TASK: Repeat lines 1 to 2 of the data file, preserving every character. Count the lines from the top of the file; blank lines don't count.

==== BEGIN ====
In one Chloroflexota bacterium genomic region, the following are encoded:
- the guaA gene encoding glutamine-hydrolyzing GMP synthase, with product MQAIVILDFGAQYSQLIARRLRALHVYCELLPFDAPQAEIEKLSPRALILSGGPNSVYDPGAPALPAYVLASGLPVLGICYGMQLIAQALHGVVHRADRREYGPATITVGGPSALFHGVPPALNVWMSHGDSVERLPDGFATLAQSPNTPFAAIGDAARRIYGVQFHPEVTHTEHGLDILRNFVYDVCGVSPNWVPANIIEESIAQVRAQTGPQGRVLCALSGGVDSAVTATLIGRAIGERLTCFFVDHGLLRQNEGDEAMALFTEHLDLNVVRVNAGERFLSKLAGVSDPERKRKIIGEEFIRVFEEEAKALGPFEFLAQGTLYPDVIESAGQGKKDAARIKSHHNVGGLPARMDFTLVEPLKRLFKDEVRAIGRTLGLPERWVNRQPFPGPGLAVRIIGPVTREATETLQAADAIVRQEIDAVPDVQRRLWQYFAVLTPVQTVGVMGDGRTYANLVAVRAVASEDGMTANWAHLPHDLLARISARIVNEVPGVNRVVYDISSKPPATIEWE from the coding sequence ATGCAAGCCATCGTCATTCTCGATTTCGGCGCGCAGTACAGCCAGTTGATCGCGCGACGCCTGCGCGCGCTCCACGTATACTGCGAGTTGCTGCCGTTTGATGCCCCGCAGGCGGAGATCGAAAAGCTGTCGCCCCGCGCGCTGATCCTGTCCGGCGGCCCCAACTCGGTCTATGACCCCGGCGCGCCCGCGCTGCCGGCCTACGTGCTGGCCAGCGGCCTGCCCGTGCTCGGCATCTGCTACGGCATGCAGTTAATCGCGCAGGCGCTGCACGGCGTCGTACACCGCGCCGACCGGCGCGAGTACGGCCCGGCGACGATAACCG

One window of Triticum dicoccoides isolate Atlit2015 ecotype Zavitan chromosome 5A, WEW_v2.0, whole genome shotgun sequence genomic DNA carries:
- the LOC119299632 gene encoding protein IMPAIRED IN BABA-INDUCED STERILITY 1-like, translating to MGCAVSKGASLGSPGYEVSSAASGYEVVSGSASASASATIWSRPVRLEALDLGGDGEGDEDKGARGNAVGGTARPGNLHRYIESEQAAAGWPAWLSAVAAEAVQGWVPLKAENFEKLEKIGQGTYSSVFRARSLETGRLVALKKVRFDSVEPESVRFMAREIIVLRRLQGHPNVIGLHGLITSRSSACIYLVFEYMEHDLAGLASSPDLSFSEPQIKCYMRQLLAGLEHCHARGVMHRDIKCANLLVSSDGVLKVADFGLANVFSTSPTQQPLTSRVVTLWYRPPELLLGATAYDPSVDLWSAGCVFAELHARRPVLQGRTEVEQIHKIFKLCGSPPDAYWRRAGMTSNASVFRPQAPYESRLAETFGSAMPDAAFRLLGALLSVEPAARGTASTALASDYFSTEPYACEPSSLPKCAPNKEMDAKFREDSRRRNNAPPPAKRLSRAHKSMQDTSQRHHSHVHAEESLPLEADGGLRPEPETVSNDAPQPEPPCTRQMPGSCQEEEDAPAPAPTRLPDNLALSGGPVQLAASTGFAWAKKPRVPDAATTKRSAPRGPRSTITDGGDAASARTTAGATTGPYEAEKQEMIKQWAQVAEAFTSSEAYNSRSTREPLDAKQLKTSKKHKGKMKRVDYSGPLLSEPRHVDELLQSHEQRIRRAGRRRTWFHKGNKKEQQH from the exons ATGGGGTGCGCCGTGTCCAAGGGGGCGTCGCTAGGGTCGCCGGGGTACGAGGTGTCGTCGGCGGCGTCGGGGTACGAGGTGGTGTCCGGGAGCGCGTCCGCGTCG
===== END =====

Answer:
In one Chloroflexota bacterium genomic region, the following are encoded:
- the guaA gene encoding glutamine-hydrolyzing GMP synthase, with product MQAIVILDFGAQYSQLIARRLRALHVYCELLPFDAPQAEIEKLSPRALILSGGPNSVYDPGAPALPAYVLASGLPVLGICYGMQLIAQALHGVVHRADRREYGPATITVGGPSALFHGVPPALNVWMSHGDSVERLPDGFATLAQSPNTPFAAIGDAARRIYGVQFHPEVTHTEHGLDILRNFVYDVCGVSPNWVPANIIEESIAQVRAQTGPQGRVLCALSGGVDSAVTATLIGRAIGERLTCFFVDHGLLRQNEGDEAMALFTEHLDLNVVRVNAGERFLSKLAGVSDPERKRKIIGEEFIRVFEEEAKALGPFEFLAQGTLYPDVIESAGQGKKDAARIKSHHNVGGLPARMDFTLVEPLKRLFKDEVRAIGRTLGLPERWVNRQPFPGPGLAVRIIGPVTREATETLQAADAIVRQEIDAVPDVQRRLWQYFAVLTPVQTVGVMGDGRTYANLVAVRAVASEDGMTANWAHLPHDLLARISARIVNEVPGVNRVVYDISSKPPATIEWE from the coding sequence ATGCAAGCCATCGTCATTCTCGATTTCGGCGCGCAGTACAGCCAGTTGATCGCGCGACGCCTGCGCGCGCTCCACGTATACTGCGAGTTGCTGCCGTTTGATGCCCCGCAGGCGGAGATCGAAAAGCTGTCGCCCCGCGCGCTGATCCTGTCCGGCGGCCCCAACTCGGTCTATGACCCCGGCGCGCCCGCGCTGCCGGCCTACGTGCTGGCCAGCGGCCTGCCCGTGCTCGGCATCTGCTACGGCATGCAGTTAATCGCGCAGGCGCTGCACGGCGTCGTACACCGCGCCGACCGGCGCGAGTACGGCCCGGCGACGATAACCG